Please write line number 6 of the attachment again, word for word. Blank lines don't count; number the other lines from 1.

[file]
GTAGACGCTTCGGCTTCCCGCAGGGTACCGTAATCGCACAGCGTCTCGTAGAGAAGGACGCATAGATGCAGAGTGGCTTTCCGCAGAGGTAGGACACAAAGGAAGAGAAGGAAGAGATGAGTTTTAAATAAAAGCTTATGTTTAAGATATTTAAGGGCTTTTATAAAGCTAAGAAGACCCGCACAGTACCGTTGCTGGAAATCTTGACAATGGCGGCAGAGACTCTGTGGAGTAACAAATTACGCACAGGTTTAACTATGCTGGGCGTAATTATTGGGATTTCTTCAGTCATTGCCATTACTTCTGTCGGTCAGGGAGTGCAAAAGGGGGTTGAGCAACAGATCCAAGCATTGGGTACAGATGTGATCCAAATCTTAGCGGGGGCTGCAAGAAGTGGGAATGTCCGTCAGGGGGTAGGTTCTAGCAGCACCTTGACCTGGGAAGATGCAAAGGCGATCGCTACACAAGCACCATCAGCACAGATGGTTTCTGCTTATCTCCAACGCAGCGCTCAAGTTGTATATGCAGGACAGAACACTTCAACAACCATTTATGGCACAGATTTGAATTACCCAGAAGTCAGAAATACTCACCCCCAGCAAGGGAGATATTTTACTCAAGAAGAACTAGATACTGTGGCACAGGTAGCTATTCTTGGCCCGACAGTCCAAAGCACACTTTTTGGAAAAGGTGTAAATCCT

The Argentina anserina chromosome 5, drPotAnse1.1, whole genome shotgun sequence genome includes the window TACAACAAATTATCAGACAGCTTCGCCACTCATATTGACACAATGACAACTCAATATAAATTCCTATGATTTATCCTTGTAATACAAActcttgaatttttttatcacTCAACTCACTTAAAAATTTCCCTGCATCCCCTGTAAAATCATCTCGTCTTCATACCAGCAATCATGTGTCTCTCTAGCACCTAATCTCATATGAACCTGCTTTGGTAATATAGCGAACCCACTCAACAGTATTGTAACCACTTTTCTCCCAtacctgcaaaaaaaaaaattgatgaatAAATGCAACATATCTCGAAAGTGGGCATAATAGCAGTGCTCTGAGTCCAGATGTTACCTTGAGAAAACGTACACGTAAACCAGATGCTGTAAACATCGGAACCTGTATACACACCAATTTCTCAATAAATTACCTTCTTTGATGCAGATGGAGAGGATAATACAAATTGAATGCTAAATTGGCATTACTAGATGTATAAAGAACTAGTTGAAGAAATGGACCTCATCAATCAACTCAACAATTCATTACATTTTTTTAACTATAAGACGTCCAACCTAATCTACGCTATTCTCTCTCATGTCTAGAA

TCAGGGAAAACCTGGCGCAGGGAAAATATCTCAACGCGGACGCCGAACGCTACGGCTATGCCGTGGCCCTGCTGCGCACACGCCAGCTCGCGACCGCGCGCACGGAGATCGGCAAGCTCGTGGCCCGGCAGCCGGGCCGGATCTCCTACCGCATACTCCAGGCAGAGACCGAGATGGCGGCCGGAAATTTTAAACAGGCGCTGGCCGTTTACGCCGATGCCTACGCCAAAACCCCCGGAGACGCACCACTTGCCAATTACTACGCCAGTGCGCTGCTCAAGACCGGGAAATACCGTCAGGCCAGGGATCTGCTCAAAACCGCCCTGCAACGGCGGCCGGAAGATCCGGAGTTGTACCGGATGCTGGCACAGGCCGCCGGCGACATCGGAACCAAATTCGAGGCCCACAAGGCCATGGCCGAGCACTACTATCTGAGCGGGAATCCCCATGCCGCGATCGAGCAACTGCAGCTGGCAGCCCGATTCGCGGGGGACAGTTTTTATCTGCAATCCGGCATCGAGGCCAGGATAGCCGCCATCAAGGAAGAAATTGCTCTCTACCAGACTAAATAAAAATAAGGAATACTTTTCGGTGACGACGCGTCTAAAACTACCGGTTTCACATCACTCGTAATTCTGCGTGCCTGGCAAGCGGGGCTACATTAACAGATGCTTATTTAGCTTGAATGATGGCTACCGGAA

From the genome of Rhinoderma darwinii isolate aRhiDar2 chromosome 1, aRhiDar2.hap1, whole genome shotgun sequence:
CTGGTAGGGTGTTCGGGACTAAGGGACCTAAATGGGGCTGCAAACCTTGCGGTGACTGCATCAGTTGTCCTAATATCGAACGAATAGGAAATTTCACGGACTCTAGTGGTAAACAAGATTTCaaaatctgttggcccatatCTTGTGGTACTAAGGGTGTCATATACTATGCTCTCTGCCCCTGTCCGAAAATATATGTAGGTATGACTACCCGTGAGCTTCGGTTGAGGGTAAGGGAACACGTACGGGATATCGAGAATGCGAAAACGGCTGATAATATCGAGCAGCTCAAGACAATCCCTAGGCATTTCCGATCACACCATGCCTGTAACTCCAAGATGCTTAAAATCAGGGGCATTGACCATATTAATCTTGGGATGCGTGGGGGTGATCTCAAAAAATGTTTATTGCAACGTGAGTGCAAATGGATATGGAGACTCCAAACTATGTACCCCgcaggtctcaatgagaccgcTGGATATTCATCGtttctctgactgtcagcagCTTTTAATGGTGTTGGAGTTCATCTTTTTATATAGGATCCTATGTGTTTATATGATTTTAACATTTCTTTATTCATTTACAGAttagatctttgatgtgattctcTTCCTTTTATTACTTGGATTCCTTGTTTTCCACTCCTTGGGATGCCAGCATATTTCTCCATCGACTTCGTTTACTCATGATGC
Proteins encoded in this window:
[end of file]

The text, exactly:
Proteins encoded in this window: